Fish exporters warned to evaluate procedures
The government has called on fish exporting companies to evaluate their export mechanisms to anticipate tight regulations enforced by importing countries.
Head of the provincial Agency of Fishery and Marine Affairs, I Made Gunaja, said many importing countries applied extremely tight regulations concerning quality, including the implementation of the HACCP (Hazard Analyst Critical Control Points) system.
“Fish processing units in Bali have also made some efforts to comply with the system, but unfortunately, some of the exported fish were still rejected due to decreasing quality caused by contamination with heavy metals, chemicals and microbiological substances,” he told some 50 representatives from exporting companies.
However, some countries could reject products because they had applied a new regulation, for example by lowering the tolerance limit for a chemical substance.
Meanwhile, he said, a new regulation regarding shipping procedures has been brought into effect, but had not been disseminated yet as it would take a long time to change the document template. He warned that even a slight difference in signature on the document could be a problem.
A complaint about heavy metals was received three months ago from Europe about a fish exporting company based in Sulawesi. Many exporting companies catching fish in various areas nationwide use Bali as their export gate. “It was quite unusual for us to get a complaint from Europe, because the exports had been going well before,” Gunaja said.
Jaya Wijaya, an official from the fish processing and marketing division at the Maritime Affairs and Fisheries Ministry, highlighted some issues in fish exports, including quality and safety, sustainability, bio-security, third party certification and traceability, all of which are stipulated in the regulations applied by the importing countries.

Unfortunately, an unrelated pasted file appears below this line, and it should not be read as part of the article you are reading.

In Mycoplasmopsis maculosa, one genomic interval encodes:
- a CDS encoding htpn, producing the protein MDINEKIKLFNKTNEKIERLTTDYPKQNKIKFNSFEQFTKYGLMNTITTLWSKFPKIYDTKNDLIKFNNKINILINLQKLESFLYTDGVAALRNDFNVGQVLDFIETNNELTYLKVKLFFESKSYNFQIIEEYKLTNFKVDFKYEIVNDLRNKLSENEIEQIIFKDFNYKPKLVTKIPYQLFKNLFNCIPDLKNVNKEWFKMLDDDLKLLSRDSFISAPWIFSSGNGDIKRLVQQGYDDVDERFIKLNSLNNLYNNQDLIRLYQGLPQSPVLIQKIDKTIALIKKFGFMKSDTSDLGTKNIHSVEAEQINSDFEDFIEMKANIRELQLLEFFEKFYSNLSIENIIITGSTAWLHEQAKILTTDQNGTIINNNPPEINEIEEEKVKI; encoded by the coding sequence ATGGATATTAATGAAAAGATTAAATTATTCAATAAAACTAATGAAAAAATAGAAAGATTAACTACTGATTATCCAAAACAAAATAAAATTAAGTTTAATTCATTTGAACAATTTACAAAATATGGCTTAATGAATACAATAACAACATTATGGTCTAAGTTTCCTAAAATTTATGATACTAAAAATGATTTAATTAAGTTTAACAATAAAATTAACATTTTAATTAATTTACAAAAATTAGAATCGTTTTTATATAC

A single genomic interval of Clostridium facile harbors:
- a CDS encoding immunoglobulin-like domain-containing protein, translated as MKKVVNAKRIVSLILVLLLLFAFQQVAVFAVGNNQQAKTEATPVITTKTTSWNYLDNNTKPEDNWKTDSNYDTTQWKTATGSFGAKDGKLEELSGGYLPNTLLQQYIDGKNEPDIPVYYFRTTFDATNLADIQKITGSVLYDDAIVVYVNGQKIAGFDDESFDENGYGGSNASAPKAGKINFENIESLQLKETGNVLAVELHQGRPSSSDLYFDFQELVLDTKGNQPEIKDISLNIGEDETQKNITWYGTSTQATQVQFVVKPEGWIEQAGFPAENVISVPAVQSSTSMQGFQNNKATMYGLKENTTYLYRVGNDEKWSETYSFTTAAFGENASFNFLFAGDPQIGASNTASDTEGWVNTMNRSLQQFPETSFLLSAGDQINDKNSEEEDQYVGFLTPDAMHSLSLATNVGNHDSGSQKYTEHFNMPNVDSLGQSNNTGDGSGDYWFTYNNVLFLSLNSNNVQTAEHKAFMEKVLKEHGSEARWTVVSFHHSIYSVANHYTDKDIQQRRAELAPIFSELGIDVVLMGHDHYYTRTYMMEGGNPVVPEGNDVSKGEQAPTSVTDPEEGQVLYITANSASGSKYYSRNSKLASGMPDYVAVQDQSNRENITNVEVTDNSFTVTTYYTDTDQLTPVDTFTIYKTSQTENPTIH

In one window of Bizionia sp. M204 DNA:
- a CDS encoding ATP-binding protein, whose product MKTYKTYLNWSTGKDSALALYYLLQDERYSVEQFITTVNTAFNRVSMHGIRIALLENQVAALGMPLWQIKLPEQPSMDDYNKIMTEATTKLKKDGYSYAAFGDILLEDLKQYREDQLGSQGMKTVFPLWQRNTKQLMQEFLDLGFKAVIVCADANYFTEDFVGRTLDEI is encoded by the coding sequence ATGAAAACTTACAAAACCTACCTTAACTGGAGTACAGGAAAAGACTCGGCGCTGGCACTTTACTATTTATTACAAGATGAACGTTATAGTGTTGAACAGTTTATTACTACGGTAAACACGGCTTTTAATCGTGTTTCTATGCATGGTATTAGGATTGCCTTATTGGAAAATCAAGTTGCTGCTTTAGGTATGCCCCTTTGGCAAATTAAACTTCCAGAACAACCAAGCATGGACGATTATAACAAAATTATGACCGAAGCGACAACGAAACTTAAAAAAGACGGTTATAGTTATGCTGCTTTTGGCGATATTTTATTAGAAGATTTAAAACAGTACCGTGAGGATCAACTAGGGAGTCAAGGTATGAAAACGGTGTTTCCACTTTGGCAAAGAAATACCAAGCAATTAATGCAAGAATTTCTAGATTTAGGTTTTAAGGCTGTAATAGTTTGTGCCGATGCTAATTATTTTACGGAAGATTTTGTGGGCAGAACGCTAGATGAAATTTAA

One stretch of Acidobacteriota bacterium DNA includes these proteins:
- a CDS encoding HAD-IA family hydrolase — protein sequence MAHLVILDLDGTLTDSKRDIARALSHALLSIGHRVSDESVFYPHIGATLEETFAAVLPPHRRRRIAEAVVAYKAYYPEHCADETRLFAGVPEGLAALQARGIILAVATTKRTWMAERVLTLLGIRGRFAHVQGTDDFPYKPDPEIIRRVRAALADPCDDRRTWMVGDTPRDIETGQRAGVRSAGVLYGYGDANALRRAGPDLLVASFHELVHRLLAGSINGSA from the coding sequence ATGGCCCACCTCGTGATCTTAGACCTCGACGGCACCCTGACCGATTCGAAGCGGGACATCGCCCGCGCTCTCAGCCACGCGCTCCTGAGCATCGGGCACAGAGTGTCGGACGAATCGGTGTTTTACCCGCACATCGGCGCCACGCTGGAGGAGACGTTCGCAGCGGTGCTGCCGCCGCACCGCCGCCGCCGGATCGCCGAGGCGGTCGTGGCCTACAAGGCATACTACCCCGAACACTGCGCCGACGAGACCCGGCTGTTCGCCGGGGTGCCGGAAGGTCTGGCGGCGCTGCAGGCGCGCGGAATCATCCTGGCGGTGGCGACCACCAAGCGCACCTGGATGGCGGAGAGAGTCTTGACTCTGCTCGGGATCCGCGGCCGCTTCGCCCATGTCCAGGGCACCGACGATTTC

He said that challenges in fish importation were rising, citing the implementation of import safety by the US, as well as food safety laws in Japan as examples.
Indonesia has to evaluate and improve its procedures by fulfilling all the requirements or by negotiating through diplomatic channels. Indonesia still has a number of ongoing negotiations, including with EFTA (Norway, Switzerland, Iceland and Liechtenstein), Korea, the European Union, India, Pakistan and Australia.
The country also cooperates with other countries in marketing fish products, including with Singapore Agribusiness, ASEAN Tuna and with the D8 group (Egypt, Turkey, Nigeria, Iran, Malaysia, Bangladesh, Indonesia and Pakistan). The national export value of fish last year reached US$ 3.52 billion with a total volume of 214,793 tons.
The main products are shrimp at 37.2 percent, tuna with 14.2 percent, other fish with 31.3 percent, crab at 7.4 percent, and other seafood with 9.9 percent.
Worldwide Indonesia ranks 12th in market share of fishery exports.
Bali exported 28,548 tons of fishery products, with an estimated value in excess of $124 million.